(Reuters) - Novo Nordisk’s (NOVOb.CO) new chief executive is looking at making acquisitions to broaden the Danish drugmaker’s product line-up, in a change of tack that reflects a need for fresh sources of growth at the world’s biggest diabetes company.
“Across our business we need to increasingly look for external innovation,” Lars Fruergaard Jorgensen, who took over in January, said in an interview on Thursday.
Reuters reported on Wednesday that Novo had approached Global Blood Therapeutics (GBT.O), a U.S. biotechnology company focused on serious blood disorders, valued at close to $1.5 billion, to discuss a potential takeover.
Jorgensen declined to comment on his interest in the Californian firm but confirmed Novo’s biopharmaceuticals business, which includes blood products, was one area where complementary acquisitions were being considered.
“We have strong relationships with hematologists and there could be other products that would be relevant for us to acquire and we are looking for that,” he said.
Any deals would most likely be “bolt-ons” rather than anything very large. “In my view we should do smaller deals; low single-digit billions of dollars,” he said.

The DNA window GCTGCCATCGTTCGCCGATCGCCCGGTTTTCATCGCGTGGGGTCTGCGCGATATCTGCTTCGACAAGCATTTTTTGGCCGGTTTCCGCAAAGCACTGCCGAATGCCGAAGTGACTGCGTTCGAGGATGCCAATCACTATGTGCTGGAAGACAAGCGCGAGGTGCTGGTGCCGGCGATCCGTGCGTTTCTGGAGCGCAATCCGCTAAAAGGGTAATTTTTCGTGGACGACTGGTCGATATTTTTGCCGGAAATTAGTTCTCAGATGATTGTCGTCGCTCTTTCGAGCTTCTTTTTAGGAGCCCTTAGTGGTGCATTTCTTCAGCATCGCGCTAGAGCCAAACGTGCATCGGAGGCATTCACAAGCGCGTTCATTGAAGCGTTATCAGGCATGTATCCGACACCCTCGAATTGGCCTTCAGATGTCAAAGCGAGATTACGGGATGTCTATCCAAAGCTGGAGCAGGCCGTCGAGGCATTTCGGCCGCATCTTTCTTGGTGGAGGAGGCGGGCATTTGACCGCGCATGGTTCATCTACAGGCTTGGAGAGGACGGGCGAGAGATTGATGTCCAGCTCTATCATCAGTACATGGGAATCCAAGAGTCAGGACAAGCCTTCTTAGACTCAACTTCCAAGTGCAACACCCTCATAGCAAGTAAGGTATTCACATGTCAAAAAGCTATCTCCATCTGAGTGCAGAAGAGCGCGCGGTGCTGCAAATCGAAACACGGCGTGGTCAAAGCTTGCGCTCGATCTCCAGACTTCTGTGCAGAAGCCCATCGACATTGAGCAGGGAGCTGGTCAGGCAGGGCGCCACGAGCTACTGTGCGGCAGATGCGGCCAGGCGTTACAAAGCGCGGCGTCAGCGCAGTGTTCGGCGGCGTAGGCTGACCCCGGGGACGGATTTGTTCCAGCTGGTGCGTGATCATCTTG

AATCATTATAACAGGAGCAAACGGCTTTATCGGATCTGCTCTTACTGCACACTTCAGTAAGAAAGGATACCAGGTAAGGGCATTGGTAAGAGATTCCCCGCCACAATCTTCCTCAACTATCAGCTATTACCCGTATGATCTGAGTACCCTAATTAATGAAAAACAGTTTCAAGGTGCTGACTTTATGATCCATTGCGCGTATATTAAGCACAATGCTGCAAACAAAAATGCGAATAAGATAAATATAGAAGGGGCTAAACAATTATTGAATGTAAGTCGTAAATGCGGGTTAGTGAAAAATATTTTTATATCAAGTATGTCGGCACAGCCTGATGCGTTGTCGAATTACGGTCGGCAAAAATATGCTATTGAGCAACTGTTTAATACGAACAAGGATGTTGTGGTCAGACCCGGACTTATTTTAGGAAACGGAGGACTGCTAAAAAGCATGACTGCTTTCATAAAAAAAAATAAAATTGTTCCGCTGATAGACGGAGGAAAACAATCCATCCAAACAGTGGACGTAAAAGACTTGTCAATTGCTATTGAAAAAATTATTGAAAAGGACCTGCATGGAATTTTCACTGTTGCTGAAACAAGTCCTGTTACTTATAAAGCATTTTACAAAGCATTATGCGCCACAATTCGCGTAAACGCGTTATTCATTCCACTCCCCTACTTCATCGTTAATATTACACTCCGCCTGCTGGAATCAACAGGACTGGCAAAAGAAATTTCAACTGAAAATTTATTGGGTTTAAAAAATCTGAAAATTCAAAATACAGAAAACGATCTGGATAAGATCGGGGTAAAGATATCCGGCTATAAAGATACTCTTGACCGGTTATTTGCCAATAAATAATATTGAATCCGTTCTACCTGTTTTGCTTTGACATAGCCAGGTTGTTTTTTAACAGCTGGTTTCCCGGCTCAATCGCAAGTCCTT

Novo has sat out a rash of deal-making that has gripped the rest of the drugs industry in recent years. Instead, under previous chief executive Lars Rebien Sorensen the company had focused on its market-leading position in making insulin and other diabetes treatments.
But the company’s core insulin business has deteriorated recently, with increasing competition squeezing prices, particularly in the United States, sending Novo shares down nearly 40 percent in the past 12 months.
Last month the Danish group warned that sales and profits might actually slip in 2017, a remarkable change in fortune for a company that was previously renowned for its sector-beating growth.
Jorgensen, who began his Novo career more than 25 years ago as a graduate, acknowledges he faces a challenge to reassure investors.
While he believes Novo’s existing drug line-up remains strong, in these tougher times the Danish group may increasingly operate like other big drugmakers that routinely make acquisitions to boost growth as key medicines lose momentum.
“We will more and more have to do deals like any other company to make sure we have a broader platform to grow on,” Jorgensen said.
Novo’s already dominant position in diabetes probably means there are few interesting deal opportunities in that particular area but hemophilia and other blood products is a field of interest, along with obesity.
Novo already has one treatment for obesity, Saxenda, and Jorgensen sees an opportunity to broaden this with further acquisitions, bearing in mind that type 2 diabetes is closely linked to obesity.
Finding such adjacent businesses that will not see Novo stray too far from its core therapy areas is an important consideration, Jorgensen said.
“It is not my ambition to go out and do deals where we would not be bringing significant value in terms of disease understanding, commercial infrastructure or manufacturing. The more of those boxes you can tick the better.”
Editing by Greg Mahlich